Refers to how much and what type of light that specific shot needs. The lighting setup plays a fundamental part in what the audience sees and experiences. As head of cinematography, you need to know what the best type of lighting is. Should you use soft lighting or more harsh lighting to capture the mood?
Just to make the life of a DoP easier, how you choose to move the camera will affect how the audience engages with the scene.
I said it before, and I'll say it again; the lens plays a crucial role in the story you're telling. Are you going in for a master shot in the opening shot, then a wide-angle lens might be ideal. Or are you looking to create an extreme close-up shot, then a telephoto lens might be better for that purpose.
A Directory of Photography duties during Post-Production
Once the DP reaches the post-production phase, a well-deserved break is awaiting just around the corner. There is, however, one crucial task left – the colour grading.
Colour grading tweaks the look and funny enough, colour of the film. The cinematographer must advise the colourist on how the colour palette should appear.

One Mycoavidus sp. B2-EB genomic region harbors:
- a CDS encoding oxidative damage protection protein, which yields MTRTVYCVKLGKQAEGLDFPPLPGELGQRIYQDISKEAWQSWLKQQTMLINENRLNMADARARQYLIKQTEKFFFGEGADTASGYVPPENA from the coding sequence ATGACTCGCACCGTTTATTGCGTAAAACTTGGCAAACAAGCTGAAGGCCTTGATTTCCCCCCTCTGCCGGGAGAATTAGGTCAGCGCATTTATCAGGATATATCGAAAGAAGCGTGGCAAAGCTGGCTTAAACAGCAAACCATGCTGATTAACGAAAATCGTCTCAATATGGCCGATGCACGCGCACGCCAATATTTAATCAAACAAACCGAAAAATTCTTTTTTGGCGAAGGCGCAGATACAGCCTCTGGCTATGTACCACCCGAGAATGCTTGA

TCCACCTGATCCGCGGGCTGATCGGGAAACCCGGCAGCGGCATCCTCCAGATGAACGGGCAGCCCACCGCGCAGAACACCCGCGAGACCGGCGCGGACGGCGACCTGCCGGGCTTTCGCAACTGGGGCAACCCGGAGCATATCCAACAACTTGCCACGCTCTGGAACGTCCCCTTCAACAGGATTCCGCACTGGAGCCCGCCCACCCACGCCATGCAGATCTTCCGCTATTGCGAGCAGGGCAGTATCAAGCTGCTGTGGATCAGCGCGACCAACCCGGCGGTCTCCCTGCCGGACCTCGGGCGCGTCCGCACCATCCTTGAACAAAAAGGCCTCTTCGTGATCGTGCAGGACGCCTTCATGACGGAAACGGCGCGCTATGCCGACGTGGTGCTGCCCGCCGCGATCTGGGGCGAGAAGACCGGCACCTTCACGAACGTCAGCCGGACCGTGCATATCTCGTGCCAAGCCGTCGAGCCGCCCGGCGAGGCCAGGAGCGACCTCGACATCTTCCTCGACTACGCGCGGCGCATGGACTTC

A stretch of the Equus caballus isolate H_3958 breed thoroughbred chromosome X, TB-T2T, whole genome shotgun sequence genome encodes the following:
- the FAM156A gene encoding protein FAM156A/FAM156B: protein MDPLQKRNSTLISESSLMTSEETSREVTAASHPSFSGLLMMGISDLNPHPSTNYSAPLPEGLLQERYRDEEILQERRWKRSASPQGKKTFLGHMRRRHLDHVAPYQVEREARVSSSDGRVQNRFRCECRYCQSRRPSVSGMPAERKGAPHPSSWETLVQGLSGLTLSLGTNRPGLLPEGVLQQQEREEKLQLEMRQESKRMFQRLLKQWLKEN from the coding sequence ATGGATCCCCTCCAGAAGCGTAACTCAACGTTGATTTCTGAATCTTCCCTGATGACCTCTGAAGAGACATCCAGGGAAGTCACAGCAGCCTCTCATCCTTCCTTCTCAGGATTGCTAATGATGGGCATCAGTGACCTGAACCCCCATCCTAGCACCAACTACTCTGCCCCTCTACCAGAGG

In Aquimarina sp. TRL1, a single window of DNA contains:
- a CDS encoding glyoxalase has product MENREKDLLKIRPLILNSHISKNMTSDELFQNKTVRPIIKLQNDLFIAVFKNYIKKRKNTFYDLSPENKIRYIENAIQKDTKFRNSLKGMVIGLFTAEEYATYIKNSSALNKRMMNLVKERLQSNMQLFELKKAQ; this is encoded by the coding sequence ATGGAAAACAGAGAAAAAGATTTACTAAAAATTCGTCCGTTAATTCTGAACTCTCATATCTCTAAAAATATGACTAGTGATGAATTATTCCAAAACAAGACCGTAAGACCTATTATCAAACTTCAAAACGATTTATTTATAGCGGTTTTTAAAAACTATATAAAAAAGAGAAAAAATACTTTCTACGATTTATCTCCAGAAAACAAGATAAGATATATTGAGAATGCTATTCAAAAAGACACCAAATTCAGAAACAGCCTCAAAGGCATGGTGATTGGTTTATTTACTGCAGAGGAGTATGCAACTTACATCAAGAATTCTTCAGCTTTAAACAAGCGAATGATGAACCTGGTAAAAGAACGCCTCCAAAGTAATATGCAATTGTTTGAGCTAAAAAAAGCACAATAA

Of course, how involved the DoP will be in the post-production phase will depend on the size of the project and the character of the individual DoP. Overall, the Director of Photography will support the colourists and editor to further develop the mise en scene.
What skills does a cinematographer possess?
To be frank – a lot!
As the cinematographer comes with quite the portfolio of duties, it requires a comprehensive portfolio of skills.
The DoP needs to be a visually creative individual who can contain a technical role and manage a whole team of creatives.
Artistic vision and flair for photography
The DP sets the visual look for the film, so, he or she needs to understand the camera and lighting technique and utilize these techniques in favour of the story.